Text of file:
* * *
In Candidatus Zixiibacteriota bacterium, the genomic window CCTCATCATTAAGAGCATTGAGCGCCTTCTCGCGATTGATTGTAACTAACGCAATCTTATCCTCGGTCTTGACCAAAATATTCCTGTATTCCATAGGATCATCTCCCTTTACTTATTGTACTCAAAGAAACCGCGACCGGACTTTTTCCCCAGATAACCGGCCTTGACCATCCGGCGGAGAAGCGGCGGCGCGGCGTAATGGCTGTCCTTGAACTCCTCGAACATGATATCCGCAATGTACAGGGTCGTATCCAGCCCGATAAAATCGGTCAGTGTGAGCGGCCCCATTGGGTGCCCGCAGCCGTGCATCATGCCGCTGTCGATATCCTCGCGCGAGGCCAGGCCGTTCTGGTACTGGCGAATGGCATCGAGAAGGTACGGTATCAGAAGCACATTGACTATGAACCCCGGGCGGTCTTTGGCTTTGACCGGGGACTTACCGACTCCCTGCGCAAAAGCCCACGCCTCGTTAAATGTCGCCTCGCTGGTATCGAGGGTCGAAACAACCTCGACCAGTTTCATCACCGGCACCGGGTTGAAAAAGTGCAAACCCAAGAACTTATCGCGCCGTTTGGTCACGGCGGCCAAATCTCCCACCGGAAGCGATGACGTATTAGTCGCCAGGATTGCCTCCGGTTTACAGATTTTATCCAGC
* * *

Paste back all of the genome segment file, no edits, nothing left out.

In Candidatus Zixiibacteriota bacterium, the genomic window CCTCATCATTAAGAGCATTGAGCGCCTTCTCGCGATTGATTGTAACTAACGCAATCTTATCCTCGGTCTTGACCAAAATATTCCTGTATTCCATAGGATCATCTCCCTTTACTTATTGTACTCAAAGAAACCGCGACCGGACTTTTTCCCCAGATAACCGGCCTTGACCATCCGGCGGAGAAGCGGCGGCGCGGCGTAATGGCTGTCCTTGAACTCCTCGAACATGATATCCGCAATGTACAGGGTCGTATCCAGCCCGATAAAATCGGTCAGTGTGAGCGGCCCCATTGGGTGCCCGCAGCCGTGCATCATGCCGCTGTCGATATCCTCGCGCGAGGCCAGGCCGTTCTGGTACTGGCGAATGGCATCGAGAAGGTACGGTATCAGAAGCACATTGACTATGAACCCCGGGCGGTCTTTGGCTTTGACCGGGGACTTACCGACTCCCTGCGCAAAAGCCCACGCCTCGTTAAATGTCGCCTCGCTGGTATCGAGGGTCGAAACAACCTCGACCAGTTTCATCACCGGCACCGGGTTGAAAAAGTGCAAACCCAAGAACTTATCGCGCCGTTTGGTCACGGCGGCCAAATCTCCCACCGGAAGCGATGACGTATTAGTCGCCAGGATTGCCTCCGGTTTACAGATTTTATCCAGC